• Ki Manipulation: The co-TropeNamer of Kamehame Hadoken, and one of the most famous examples of this trope. The stable character archetype of Street Fighter, the Shoto Clone, is able to throw some sort of energy projectile from their hands. Other characters can use Ki to enhance physical attacks (such as M. Bison's Psycho Crusher or Guile's Somersault/Flash Kick).
  • Lampshade Hanging: A few games make fun of Chun-Li's legs.
  • Leitmotif:
    • Overlaps with Bootstrapped Theme. From II all the way up to Alpha 2 Gold, every character kept their easily recognizable themes (in the case of the Final Fight characters, their tunes were based off of stage BGMs from their debut game, but weren't necessarily the music they were affiliated with in FF). Starting with Alpha 3, they were finally given new themes, although the rival battles in IV restored the trend.
    • Subverted in Street Fighter III 2nd Impact. Every character that returned from New Generation, excluding Ken, Sean, and Gill, received a new version of their previous theme, but in 3rd Strike, everyone except for Alex and Yun & Yang (who kept "Jazzy NYC" and "Crowded Street" from the past two installments) were given new themes. In fact, Dudley, Makoto, and Ibuki's themes in IV are based off of their 3rd Strike themes.
  • Limit Break: Several fighters have attacks that can only be done with full super bars.
  • Literal Metaphor: By IV, martial arts, as in fighting visual arts. Within IV, there is the use of paint and ink, and much of its cinematics showcases itself with an inkwash style like Okami. By the time of V, it goes all out with clay sculpting, theater and performance art....
  • Loads and Loads of Characters: 64, excluding the Arika characters introduced in the EX series, boosting the number to 82 or the ones from the movie games and Mouse Generation, boosting it to a whopping 89 in this case. And that's not even going into the NPCs. Or those who never appeared in a video game.
  • Lost in Translation: M. Bison being a pastiche of Mike Tyson, rather than the Big Bad dictator.
  • Mad Libs Dialogue
  • Mind-Control Device: The cyberchips as well as some help from a statue and Bison's Psycho Power in Street Fighter II V and a machine in Street Fighter II: The Animated Movie also with help from Bison's Psycho Power. Both of these also tie in with...
    • Mind-Control Eyes: Both Ryu and Chun-Li in the Street Fighter II V series and Ken in Street Fighter II: The Animated Movie. In each case, all three victims' sclera of the eye turn pink instead of white (more so in Street Fighter II V). This is most likely as a result of Bison's Psycho Power which helped brainwash them.
  • Modesty Shorts: Sakura wears gym shorts under her school uniform. Ditto for Karin in Alpha 3 and Ibuki (in her alternate outfit) in Super IV, only with bike shorts instead.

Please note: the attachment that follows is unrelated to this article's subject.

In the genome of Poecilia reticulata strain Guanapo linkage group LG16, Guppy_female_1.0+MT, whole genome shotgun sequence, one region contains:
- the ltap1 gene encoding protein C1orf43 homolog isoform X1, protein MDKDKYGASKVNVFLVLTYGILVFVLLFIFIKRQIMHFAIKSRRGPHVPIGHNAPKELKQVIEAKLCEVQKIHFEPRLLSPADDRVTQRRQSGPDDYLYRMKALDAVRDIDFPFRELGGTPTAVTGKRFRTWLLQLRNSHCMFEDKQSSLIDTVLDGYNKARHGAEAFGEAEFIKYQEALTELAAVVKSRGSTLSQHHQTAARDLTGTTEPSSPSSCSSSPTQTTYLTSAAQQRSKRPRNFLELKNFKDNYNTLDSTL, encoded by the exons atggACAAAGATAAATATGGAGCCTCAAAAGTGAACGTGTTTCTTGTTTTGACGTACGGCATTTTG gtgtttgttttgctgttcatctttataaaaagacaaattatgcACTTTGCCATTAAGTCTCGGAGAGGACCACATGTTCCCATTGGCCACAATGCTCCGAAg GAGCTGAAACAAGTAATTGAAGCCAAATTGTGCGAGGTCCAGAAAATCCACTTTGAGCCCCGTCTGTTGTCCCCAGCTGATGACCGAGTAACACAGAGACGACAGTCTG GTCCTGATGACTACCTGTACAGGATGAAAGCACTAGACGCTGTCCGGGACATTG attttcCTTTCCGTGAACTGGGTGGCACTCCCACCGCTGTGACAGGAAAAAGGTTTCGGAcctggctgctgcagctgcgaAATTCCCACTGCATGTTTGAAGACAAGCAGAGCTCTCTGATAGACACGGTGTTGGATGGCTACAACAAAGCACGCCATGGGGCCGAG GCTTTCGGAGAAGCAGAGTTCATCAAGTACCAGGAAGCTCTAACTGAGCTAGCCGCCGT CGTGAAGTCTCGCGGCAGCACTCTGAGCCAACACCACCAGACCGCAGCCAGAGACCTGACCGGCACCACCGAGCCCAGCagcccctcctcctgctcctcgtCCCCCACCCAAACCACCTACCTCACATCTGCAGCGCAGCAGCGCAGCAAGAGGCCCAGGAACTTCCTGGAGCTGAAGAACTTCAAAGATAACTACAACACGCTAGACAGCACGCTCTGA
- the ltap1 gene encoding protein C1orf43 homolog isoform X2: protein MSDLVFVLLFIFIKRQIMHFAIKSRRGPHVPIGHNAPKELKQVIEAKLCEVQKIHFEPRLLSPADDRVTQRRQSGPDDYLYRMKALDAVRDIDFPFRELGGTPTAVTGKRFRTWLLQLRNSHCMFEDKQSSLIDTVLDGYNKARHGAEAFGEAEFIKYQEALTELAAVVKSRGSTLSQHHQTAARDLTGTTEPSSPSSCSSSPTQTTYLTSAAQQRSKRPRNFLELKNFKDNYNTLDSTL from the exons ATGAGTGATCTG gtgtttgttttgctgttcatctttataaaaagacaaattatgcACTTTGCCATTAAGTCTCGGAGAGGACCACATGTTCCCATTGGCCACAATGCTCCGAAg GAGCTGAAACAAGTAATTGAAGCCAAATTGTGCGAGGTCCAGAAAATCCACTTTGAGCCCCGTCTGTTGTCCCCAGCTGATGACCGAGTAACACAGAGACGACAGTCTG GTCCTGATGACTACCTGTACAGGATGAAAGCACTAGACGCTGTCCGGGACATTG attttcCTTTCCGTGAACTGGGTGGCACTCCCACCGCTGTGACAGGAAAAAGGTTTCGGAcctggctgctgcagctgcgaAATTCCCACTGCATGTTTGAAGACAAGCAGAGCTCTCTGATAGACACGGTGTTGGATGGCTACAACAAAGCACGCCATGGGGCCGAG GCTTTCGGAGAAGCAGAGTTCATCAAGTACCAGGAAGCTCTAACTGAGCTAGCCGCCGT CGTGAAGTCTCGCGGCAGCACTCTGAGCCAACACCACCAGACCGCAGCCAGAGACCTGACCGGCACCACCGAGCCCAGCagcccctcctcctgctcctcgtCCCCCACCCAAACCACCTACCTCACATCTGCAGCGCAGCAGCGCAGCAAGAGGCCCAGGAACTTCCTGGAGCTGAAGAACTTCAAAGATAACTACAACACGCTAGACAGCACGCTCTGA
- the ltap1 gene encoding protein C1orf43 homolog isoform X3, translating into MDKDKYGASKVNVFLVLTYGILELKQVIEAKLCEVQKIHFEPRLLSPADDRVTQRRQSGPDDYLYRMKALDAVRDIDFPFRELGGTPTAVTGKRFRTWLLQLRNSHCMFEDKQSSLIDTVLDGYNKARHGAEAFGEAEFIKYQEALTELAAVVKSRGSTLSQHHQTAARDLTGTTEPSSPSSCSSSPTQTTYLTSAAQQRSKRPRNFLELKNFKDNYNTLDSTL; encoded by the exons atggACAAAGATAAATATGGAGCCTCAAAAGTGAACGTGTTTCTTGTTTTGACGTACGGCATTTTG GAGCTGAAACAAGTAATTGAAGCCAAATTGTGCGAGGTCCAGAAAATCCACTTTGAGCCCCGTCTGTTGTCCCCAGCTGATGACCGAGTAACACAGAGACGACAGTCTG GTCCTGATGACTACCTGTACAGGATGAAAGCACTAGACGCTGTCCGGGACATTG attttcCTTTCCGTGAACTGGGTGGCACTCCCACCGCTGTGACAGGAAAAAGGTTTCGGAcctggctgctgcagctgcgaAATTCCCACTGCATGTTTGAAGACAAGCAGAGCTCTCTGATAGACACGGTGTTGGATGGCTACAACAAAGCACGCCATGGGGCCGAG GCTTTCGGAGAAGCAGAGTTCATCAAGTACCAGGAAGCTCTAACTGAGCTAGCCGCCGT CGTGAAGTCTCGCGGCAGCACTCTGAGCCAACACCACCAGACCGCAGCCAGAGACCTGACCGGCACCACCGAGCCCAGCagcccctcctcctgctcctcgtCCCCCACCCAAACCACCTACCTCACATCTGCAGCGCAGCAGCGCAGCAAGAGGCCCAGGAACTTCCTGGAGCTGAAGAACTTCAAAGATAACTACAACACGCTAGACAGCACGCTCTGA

• Monster Modesty: Blanka never wears more than a pair of pants. Considering he wants to be seen as a human being, you'd think he would dress up a bit more.
  • Muscles Are Meaningless: Played straight and subverted at the same time. Larger and more muscular characters (such as Zangief, Alex and Hugo) tend to do more damage in single hits, as well as take more damage or possess Super Armor. However, smaller characters may deal more damage overall (with combos or more Difficult, but Awesome moves). Also, mass and weight do nothing to stop a character from being launched or juggled by smaller characters.
  • National Stereotypes: Used with great effect since the series' inception to enhance characterization. Most characters in the series are designed with classic national archetypes in mind. Examples are listed below by nation:
  • Not Even Bothering with the Accent: The English voice acting in the games and adaptations have a tendency to play with this. If you are from Europe, or to a lesser extent the Americas, you will probably get an accent. If you are from Asia, you most likely will not outside of Calling Your Attacks (except for Dhalsim and Hakan).
  • Not Just a Tournament: In Street Fighter II, Bison's holding a tournament to get revenge on the characters who ruined his plans in Alpha 3. In Street Fighter IV, Seth from S.I.N. (Shadaloo Intimidation Network, the weapons division of Shadaloo) holds a tournament to gain data (and Ryu) to complete his BLECE Project, an unknown bioweapon. For the tournament in Street Fighter III: New Generation/2nd Impact, The Illuminati is judging people worldwide to see who is fit to live in the new utopian world foretold in their ominous prophecy. Their leader Gill is a Well-Intentioned Extremist.